I'd like to throw in my two cents for the books "Superman - The War Years", "Batman - The War Years" and of course "Wonder Woman - The War Years" all of which featured WWII stories, jingoistic covers, mentions of buying war bonds and stamps and even some now racist slang such as "Japanazis".  Hitler being punched or made a buffoon is pretty common, especially on such comics as "Daredevil Battles Hitler", but Hitler actually gets strangled by Cat-Man on the cover of Cat-Man Comics #20.  The aforementioned Daredevil also battled The Claw, an exaggerated Asian villain.  National Comics' main character (in the early issues) was Uncle Sam, and there was plenty of stories with him battling an unnamed "aggressor nation" (a thinly disguised Germany).  Wasn't there a cover that depicted Pearl Harbor being bombed before the actual event? 
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Offline Electricmastro

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Re: Question about using Golden Age comics for teaching history class
« Reply #7 on: July 20, 2019, 12:56:29 AM »
One of the things which strikes me when I read some of these wartime comic books is how frequently Hitler himself is presented as a buffoonish foil - almost comic relief - rather than serious threat.  I certainly understand why comics weren't willing to make Hitler himself out to be a credible threat but it reminds me of an observation John Cleese once made with regards to the difference between US perception of the Nazis and the UK.  In America, WWII/Hitler is associated with The Holocaust and all of the horrors that conjures up in the mind; in the UK on the other hand, Britons thought of Hitler as that silly, little man and WWII was, for a time, thought of as yes, a major battle with major casualties, but a battle nonetheless.  I don't know why this is - perhaps seeing the war first hand meant the English saw the damage to their own country as the definition of WWII while in America, the concentration camps which were liberated became the most tangible and horrific evidence of just what the Nazis were doing the whole time.  What I'm getting at is this - it seems that during the war itself, Hitler wasn't necessarily thought of as he is today - then (and this is speculation on my part) he was more of a guy who lusted for land and power whereas now, we know him to be a sadistic, evil monster unlike any we've seen since.  Not that his bigotry would have been much of a secret, but its interesting to read something like Captain America #2 "Trapped in the Nazi Stronghold" where Cap and Bucky spend much of the issue pulling pranks on Hitler ("Germans find Hitler standing in ashcan" reads one newspaper headline in the tale) as if he's Elmer Fudd.  I believe there's also a Will Eisner Spirit story out there in which Hitler comes to America out of a desire to simply be liked for who he is and only wants a friend - hardly the type of depiction you'd expect for the man responsible for The Holocaust.  In other words, Hitler doesn't seem to have been regarded as a symbol for bigotry, feelings of racial superiority, intolerance of those who were different from one another, so much as he seems to have been thought of as a warlord like any other without anything other than a lust for power motivating him.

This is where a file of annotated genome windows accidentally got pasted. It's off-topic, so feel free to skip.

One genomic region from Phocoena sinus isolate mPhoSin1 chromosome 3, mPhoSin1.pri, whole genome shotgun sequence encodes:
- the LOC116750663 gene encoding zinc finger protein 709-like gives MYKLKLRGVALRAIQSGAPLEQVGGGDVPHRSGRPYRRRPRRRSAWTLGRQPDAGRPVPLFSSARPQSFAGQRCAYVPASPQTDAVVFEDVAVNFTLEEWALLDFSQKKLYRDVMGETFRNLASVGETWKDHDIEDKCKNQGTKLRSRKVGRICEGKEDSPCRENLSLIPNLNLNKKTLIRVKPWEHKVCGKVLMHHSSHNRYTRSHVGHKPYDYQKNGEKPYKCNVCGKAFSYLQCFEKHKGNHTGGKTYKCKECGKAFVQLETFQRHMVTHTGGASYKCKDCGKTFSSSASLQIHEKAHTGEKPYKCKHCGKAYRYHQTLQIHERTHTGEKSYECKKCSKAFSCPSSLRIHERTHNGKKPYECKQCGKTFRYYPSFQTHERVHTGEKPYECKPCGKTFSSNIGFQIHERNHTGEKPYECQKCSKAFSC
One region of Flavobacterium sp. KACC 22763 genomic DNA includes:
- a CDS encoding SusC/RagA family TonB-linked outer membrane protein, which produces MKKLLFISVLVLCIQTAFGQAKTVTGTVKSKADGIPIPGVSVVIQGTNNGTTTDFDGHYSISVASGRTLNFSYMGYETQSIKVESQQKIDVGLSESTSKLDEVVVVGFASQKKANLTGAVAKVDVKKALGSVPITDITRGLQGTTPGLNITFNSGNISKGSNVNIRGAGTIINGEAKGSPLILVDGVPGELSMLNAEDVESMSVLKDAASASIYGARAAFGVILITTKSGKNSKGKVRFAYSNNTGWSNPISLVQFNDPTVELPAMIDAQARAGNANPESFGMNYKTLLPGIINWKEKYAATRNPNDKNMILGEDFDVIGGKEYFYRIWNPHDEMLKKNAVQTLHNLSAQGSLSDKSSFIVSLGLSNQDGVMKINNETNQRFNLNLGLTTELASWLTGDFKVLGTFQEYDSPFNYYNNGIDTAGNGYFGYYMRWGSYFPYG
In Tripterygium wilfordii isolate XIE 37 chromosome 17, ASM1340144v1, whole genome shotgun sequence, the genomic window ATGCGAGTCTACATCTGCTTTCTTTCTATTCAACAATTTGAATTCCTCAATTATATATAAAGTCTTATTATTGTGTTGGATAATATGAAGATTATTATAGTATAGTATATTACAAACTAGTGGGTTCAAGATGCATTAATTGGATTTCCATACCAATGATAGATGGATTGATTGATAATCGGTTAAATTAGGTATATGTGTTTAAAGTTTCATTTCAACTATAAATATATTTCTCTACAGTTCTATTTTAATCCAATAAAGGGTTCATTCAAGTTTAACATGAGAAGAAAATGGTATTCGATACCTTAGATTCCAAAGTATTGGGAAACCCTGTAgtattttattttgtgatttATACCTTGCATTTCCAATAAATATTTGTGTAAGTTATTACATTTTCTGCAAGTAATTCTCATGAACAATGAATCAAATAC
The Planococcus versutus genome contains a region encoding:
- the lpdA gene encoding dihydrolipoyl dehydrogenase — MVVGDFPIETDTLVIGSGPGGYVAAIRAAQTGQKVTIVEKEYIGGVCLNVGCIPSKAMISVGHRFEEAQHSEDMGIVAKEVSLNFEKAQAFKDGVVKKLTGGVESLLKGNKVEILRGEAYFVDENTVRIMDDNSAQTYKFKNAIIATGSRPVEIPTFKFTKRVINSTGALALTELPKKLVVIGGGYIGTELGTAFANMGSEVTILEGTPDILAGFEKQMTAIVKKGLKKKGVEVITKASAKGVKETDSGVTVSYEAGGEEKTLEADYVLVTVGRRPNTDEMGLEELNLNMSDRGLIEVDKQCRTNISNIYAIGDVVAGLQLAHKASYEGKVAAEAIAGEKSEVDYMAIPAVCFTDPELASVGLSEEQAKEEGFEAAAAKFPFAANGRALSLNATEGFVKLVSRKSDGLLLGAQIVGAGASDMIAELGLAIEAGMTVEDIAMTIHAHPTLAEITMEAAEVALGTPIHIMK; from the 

As for further suggestions, how about possibly the most obvious one?  Look Magazine's 1940 two page spread on "How Superman Would Win the War"?

Yep, it seems so easy to portray the Axis leaders and the Nazis as if they're demons from some fantasy book, when really though, it should never be forgotten that it was humans that slaughtered people, both the Jews at concentration camps and the many soldiers on the battlefields. Hitler and his accomplices surely didn't see themselves as the villains, as from what I've understood, the villains almost always think they're doing the right thing, even though they're objectively wrong. This isn't to downplay the seriousness of the slaughtering that went on the concentration camps and at the battlefields, but to reinforce the fact that it was human beings, however immoral, that were responsible, and not some supernatural threat as if it's impossible to accept that it was humans that committed all of those atrocities. Hitler certainly didn't carry out his malicious plans alone, and whether it be through racist speeches, superiority, fear-mongering, scapegoating/lies of Jews and other such minorities somehow making society worse, etc. many were foolish enough to follow him. Again, it was human beings that did all of that, and to that degree, it's the human species I hold accountable and responsible for their foolishness. It should never be underestimated how much senseless destruction and genocide humans are able to carry out, whether we're talking about the past, present, or future.
« Last Edit: July 20, 2019, 01:06:52 AM by Electricmastro »

Offline erwin-k

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Re: Question about using Golden Age comics for teaching history class
« Reply #8 on: July 20, 2019, 02:49:06 PM »
In Eisner's story Hitler visits, among other places in the Spirit's city, a hobo jungle. Those homeless men support their own country with such vigor that Hitler is moved to change his ways. He goes home and tells his Nazi associates of his new plans for peace. He is immediately murdered and a compliant double takes his place.

MLJ/ Archie Comics took Hitler's (surrogate) to a whole new level of evil. In the Mr. Justice strip (see both Blue Ribbon Comics and Jackpot Comics here on DCM) the spirit hero discovers that the chief dictator is actually a personification of Satan. Mr. Justice can not stop the evil being carried out by humans at Satan's orders, but he can (and gleefully) slap the snot out of Ol' Scratch. Not that that changes anything.

Offline Electricmastro

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Re: Question about using Golden Age comics for teaching history class
« Reply #9 on: July 20, 2019, 03:13:46 PM »
In Eisner's story Hitler visits, among other places in the Spirit's city, a hobo jungle. Those homeless men support their own country with such vigor that Hitler is moved to change his ways. He goes home and tells his Nazi associates of his new plans for peace. He is immediately murdered and a compliant double takes his place.

Just goes to show how foolish those are who would rather choose violence and murder over peace and kindness, even when the suggestion of peace is made smack dab right in front of their ignorant faces.